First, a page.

Generative Adversarial Networks are one of the most promising recent developments in the area of Deep Learning. GANs are generative models that have recently become very popular among the machine learning community. In a sense, Generative Adversarial Networks are able to generate completely new data samples that keep the characteristics of some specific domain. Therefore, this kind of models have attracted a lot of interest and have numerous applications.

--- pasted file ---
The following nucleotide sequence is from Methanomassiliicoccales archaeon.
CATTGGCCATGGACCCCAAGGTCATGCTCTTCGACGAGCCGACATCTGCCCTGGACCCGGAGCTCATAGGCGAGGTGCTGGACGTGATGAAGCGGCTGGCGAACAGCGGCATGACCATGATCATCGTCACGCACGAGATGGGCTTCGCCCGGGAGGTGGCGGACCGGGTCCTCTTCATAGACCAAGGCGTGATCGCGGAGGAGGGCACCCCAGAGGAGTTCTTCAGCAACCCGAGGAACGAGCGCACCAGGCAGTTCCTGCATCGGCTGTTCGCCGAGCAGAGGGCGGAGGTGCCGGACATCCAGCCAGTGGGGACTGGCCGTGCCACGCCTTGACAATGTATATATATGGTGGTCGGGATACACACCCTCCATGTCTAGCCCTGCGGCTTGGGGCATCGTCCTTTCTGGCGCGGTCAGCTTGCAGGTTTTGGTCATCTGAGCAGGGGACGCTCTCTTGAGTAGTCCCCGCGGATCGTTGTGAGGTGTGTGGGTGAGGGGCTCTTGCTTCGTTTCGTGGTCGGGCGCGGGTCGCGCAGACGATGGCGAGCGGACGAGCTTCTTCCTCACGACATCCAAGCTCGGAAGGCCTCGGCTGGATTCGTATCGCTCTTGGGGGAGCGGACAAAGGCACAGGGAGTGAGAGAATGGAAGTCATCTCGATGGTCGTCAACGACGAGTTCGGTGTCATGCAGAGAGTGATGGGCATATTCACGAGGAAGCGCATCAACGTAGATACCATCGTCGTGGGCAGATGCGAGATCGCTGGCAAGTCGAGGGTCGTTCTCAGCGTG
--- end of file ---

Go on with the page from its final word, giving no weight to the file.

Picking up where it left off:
Throughout time, GANs have proved that given enough modeling power they can model high-dimensional data distributions and provide a generative model. For example, they can model realistic images distributions and generate novel images that resemble the training set. This powerful family of models in deep learning has been brought by an innovative combination of deep neural networks and game theory (GANs, Ian Goodfellow, 2014). Generative Adversarial Networks consist of two networks: Generator (a network generating samples from a latent code) and Discriminator (a network who has to asses the generated sample). The ultimate goal is to be able to generate samples from a distribution almost indistinguishable from the training set distribution.